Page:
A Work Commenced March 13 2023
After enjoying a variety of Japanese and German Porro prism binoculars, I began to hanker after a classic Russian glass to explore their optical quality and ergonomics. A number of names crossed my radar including Komz and Tento. That led me to do a search on fleabay for instruments that might whet my appetite and it wasn’t long before I came across an intriguing Tento-branded 7 x 35. It was going for an unbelievably low price – just £25 plus £8 shipping – from a gentleman down in England. The unit looked to be in very good condition, with a clean interior and the seller assured me the optics were in good order. So I pulled the trigger and the instrument arrived just a few days later. Meanwhile, I did some research on Tento, which I’ll briefly discuss next.
Tento is a Russian trading company that has a long and interesting history dating back to the Soviet era. The company was established in 1968 in the city of Kazan, which is located in Tatarstan, Russia. Initially, Tento produced military optical equipment such as rangefinders, binoculars, and telescopes for the Soviet army. The company’s products were known for their high quality and reliability, and they were widely used by military personnel.
In the 1970s, Tento began producing binoculars for civilian use, and the brand quickly gained popularity among nature enthusiasts and hunters. The company’s binoculars were known for their excellent optics, robust construction, and resistance to extreme temperatures and humidity, making them ideal for use in harsh environments.
In the 1990s, following the collapse of the Soviet Union, Tento faced many challenges, including a loss of funding and a decline in demand for military equipment. However, the company continued to produce binoculars and other optical instruments, and it gradually expanded its product range to include spotting scopes, night vision devices, and other specialized optical equipment.
Today, Tento is still based in Kazan, and it continues to be a leading manufacturer of optical equipment in Russia. The company’s products are sold in Russia and in many other countries around the world, and they are highly regarded for their quality, durability, and affordability.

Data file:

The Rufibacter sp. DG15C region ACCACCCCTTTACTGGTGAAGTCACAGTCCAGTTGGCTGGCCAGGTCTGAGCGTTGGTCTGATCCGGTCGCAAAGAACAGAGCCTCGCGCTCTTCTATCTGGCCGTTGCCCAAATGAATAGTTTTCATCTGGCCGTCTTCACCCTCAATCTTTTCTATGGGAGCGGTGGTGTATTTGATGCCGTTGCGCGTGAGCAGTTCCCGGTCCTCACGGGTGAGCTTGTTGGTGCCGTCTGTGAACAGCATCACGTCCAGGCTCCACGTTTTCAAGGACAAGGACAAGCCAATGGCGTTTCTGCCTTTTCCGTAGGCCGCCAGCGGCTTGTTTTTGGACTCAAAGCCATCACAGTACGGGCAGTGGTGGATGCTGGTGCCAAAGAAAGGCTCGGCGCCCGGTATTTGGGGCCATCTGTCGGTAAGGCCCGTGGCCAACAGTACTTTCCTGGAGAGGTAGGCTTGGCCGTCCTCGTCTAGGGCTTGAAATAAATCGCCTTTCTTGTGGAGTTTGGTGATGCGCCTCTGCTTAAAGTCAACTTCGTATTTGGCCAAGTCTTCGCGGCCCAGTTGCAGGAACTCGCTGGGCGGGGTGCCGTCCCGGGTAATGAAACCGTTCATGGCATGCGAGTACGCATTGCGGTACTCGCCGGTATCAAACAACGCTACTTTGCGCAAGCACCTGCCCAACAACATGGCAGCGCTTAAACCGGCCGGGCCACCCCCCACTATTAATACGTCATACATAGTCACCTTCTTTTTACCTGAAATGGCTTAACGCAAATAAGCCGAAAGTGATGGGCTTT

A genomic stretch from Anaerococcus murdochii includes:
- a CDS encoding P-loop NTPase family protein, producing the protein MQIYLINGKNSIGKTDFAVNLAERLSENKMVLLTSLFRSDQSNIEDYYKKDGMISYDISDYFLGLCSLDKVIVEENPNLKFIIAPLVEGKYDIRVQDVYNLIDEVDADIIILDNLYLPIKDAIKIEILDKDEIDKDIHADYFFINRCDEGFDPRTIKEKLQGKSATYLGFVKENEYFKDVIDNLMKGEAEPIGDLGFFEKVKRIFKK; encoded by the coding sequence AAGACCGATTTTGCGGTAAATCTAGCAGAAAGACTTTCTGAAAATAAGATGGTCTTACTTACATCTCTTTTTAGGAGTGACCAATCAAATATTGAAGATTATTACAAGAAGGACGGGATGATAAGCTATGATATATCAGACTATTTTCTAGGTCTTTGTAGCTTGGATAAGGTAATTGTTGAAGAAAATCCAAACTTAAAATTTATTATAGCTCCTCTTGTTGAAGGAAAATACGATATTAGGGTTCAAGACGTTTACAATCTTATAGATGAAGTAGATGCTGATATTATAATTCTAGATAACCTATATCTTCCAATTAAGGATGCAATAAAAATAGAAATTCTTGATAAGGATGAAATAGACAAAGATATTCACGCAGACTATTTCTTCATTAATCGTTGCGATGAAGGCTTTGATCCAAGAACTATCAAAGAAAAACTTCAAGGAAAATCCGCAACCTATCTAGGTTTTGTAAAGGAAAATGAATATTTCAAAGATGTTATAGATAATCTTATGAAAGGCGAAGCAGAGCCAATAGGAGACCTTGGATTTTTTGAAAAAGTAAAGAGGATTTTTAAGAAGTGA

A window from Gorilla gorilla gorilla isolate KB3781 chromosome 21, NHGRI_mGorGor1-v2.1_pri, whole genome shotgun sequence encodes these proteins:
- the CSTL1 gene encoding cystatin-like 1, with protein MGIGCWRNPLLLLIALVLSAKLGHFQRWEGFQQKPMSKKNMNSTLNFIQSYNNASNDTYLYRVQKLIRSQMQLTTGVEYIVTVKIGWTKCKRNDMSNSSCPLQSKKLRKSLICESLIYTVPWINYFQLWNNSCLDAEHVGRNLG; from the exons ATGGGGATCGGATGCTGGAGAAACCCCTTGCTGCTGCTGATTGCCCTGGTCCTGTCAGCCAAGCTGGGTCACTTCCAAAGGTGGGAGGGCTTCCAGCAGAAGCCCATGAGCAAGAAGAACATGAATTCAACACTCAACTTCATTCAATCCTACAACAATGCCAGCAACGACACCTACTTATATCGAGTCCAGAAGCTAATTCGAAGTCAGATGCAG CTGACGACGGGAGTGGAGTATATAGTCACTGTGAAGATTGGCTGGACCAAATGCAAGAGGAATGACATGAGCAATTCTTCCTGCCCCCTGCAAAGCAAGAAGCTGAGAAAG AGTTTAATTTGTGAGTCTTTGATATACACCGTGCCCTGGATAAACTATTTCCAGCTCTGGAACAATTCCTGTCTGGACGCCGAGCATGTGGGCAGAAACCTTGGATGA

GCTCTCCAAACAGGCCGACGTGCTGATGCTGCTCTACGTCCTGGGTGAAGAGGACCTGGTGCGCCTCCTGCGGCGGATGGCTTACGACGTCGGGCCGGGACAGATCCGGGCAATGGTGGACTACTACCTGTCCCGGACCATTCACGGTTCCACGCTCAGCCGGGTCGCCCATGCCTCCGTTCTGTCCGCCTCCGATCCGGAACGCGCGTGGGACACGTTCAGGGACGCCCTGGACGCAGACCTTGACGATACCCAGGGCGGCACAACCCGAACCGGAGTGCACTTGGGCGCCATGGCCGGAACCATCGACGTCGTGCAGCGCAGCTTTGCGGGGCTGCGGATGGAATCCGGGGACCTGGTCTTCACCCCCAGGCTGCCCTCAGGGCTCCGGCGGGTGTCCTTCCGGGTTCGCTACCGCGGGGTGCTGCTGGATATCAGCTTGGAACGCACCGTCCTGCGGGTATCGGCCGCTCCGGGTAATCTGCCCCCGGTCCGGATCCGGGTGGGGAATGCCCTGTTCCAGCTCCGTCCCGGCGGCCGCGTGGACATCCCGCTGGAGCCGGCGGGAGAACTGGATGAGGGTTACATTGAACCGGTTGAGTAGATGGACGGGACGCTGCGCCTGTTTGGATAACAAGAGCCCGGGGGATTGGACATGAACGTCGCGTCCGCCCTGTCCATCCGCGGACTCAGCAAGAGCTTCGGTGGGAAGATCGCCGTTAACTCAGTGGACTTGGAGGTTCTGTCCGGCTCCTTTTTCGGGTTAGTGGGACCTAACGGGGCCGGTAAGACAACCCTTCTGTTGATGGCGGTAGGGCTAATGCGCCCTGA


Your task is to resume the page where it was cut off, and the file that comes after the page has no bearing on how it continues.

The instrument arrived well packaged inside a soft case – not the original leather one. I didn’t mind however, as if all went well, I wouldn’t be storing it inside any conventional case, as I shall explain later. The binocular apparently was originally sold with orange filters, which would have been kind of groovy, but this one didn’t unfortunately. The binocular was manufactured in 1988, so near the end of the Soviet era, based on the small circle near the serial number found on the front end of the instrument.
The instrument has a really solid feel and has quite a bit of heft to it – 700g in fact -but it handles very well. I’d definitely describe it as ‘Spartan.’ I was able to confirm that the optics were extremely clean with no fungus or haze inside the instrument.
The instrument appears to be multicoated as far as I could tell, but looking at the objectives in daylight revealed a possible uncoated element somewhere in the optical train. The outer objective lens element also had a pale amber coating, a common feature on many Russian binoculars from this era. The objectives are very nicely recessed – surely a good thing to protect against the elements and stray light.
The rubber eyecups looked in good condition, but I immediately treated them with some Armor All to protect them better. After looking through the instrument, I found I couldn’t see the field stops so I folded them down and hey presto – I could now engage with the entire field!